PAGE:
These pages present my research. They contain a complete publication list as well as downloadable versions of many items, and replication data for several of my published studies. The publications are grouped thematically under ‘Research topics’. The pages also present some of my larger, collaborative research projects in detail under ‘Projects’. Thanks to Idunn Kristiansen for designing the pages!
A new and updated version of our armed conflict forecasts were recently published in Environmental Research Letters: ‘Forecasting civil conflict along the shared socioeconomic pathways’, written by myself as well as Halvard Buhaug, Katherine V. Calvin, Jonas Nordkvelle, Stephanie T. Waldhoff, and Elisabeth Gilmore. More details, link to the open-access article, and replication data can be found here.
Tore Wig, myself, and Pat Regan just published an article in Research & Politics that presents an updated version of the Institutions and Elections Project (IAEP) dataset, originally developed by Pat and David Clark. The dataset comprises information on 107 de jure institutional provisions, and 16 variables related to electoral procedures and electoral events, for 170 countries in the period 1960–2012. The article is freely available, as well as the dataset, codebook, and other material.
This figure illustrates the constitutional provisions for elections in Argentina. We have also posted such illustrations for all countries and all 123 variables.
Of interest to those that read Norwegian: My colleague Nils Petter Gleditsch just published a PRIO blog post in response to a recent article in the Norwegian daily Aftenposten where Øivind Østerud criticizes the ‘waning-of-war’ argument promoted by Steven Pinker and several PRIO researchers. As Nils Petter notes, the debate is quite parochial, but I agree with Nils Petter that attempts to counter solid empirical research with a couple of anecdotes sometimes must be responded to…
The process of democratization is often violent in the short run, and democratic governments are more constrained in their use of force against insurgents than non-democratic authorities. But are democracies really more prone to political violence than other political systems? This is the theme of a short article published at the International Relations and Security Network (ISN) at ETH Zürich.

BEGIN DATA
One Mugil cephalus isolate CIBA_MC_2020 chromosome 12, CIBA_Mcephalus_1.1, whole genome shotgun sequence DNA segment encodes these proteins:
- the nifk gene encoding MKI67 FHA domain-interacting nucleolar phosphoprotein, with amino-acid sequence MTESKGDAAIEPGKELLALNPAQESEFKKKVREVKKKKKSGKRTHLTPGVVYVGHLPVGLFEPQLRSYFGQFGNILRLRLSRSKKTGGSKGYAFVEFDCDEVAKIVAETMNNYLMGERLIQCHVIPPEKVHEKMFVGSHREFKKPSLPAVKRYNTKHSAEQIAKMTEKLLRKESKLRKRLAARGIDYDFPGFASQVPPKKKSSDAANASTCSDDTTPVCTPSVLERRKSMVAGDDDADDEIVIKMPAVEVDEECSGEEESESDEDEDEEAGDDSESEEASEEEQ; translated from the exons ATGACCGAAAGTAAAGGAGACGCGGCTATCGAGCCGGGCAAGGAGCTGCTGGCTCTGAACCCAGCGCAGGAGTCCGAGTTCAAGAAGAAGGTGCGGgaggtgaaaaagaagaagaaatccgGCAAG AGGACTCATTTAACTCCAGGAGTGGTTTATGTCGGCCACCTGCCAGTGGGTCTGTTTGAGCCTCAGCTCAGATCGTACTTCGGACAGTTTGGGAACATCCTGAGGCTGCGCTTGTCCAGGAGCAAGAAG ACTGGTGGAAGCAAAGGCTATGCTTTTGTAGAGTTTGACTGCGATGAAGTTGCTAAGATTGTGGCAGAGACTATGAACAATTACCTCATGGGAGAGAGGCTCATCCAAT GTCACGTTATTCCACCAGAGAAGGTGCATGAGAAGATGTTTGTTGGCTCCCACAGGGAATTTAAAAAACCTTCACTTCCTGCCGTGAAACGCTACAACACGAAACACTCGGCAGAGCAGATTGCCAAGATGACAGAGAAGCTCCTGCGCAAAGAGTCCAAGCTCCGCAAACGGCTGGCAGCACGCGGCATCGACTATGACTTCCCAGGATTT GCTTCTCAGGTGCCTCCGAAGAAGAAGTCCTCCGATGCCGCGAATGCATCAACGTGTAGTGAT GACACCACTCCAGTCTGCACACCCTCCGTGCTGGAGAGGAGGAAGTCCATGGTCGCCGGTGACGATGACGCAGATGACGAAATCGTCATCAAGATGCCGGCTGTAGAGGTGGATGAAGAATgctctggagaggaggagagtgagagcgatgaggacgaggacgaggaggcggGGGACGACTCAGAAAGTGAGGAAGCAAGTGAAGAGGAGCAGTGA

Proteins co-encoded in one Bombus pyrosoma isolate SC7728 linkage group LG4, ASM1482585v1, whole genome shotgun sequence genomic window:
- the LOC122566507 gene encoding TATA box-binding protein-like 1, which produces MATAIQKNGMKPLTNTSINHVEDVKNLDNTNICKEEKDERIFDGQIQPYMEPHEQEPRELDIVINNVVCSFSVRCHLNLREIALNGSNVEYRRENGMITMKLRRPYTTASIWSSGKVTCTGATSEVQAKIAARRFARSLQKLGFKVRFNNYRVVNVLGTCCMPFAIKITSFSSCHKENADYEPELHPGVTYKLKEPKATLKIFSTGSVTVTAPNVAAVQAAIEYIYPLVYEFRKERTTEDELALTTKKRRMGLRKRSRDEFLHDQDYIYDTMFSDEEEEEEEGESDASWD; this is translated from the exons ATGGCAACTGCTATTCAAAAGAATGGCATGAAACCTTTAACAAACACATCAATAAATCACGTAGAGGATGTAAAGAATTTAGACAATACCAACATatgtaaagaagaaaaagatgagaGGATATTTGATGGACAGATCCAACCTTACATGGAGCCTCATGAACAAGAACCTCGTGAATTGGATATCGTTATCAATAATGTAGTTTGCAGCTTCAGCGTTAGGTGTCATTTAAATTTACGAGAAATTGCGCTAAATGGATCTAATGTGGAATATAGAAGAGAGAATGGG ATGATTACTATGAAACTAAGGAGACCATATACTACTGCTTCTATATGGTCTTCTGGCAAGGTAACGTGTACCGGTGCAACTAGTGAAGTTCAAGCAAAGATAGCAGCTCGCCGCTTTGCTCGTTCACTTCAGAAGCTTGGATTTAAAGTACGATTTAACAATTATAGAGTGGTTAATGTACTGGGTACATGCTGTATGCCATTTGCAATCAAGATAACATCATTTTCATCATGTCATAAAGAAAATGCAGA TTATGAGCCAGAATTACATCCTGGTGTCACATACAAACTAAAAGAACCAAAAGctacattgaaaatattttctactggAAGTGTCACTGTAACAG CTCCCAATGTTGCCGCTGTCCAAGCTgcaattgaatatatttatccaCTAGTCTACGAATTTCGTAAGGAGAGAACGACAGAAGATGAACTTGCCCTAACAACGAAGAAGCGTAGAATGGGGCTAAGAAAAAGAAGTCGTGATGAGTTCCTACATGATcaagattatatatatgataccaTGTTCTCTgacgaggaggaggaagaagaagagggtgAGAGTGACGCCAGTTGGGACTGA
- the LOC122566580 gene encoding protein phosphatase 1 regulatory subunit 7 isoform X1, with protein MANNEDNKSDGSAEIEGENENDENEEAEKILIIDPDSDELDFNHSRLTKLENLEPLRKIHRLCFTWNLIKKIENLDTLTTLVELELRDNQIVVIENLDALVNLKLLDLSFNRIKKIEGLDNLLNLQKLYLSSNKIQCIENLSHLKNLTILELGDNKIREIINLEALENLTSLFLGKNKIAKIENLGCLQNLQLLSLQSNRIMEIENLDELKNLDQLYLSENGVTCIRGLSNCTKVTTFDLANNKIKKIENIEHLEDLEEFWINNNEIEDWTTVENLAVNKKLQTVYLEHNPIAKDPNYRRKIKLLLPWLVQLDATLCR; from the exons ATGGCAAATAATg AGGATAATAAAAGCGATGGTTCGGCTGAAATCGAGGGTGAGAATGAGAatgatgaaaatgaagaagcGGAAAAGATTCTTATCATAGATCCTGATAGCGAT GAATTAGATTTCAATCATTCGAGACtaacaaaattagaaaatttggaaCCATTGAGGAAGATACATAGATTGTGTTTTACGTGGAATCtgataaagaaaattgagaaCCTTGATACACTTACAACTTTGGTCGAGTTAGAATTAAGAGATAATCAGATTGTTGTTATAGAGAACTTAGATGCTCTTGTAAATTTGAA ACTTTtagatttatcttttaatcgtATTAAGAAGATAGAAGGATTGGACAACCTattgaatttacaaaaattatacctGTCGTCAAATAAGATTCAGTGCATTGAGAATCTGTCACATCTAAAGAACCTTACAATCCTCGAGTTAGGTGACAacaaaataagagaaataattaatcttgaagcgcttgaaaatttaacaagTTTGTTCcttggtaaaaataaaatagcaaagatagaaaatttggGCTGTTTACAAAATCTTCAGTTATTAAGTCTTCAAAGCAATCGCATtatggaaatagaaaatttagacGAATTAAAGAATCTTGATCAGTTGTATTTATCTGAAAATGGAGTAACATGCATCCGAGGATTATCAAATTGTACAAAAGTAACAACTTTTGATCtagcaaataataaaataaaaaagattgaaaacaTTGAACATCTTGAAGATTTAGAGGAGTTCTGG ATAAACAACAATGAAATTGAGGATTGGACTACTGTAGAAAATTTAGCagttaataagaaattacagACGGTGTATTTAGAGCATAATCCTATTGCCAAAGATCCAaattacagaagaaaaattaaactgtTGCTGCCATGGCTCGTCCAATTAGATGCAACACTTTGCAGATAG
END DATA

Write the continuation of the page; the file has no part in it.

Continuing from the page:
The Guardian just published a news item on a recent proposal from the 2013 executive committee of the International Studies Association to sever ‘any connection between blogs and ISA journals’ – full details are given in a recent blog post by Stephen Saideman.
I am member of this year’s executive committee of the ISA and also on the editorial board of an ISA journal. I here make use of my own rarely-updated blog to voice my disagreement with the proposal and demonstrate that I am happy to violate it. As noted by Kristian Gleditsch in a comment to the Guardian article, this proposal is not yet adopted policy and will be subject to debate within the organization.
New paper: Why Waves? The ‘Arab Spring’ demonstrated that political transitions tend to occur together in space and time. Samuel Huntington coined the term ‘Waves of democratization’ in his book The Third Wave. The figure above shows that changes to the proportion of the world’s countries that are democracies occurs in spurts. Confirming Huntington’s three waves […]
We just posted a set of pages detailing our armed conflict forecasting projects. The pages show that our forecasting model indicates that the world will continue to see a decline in internal armed conflict over the next few decades. We present in detail the forecasts developed for an academic article published in International Studies Quarterly this year. You may take a closer look at what we predict for regions and even individual countries. The pages also explain in detail our methodology and summarize what explains these optimistic forecasts. You will also find a presentation of the research team as well as links to other projects that seek to forecast political events like armed conflict, genocides, or state failure. Read more »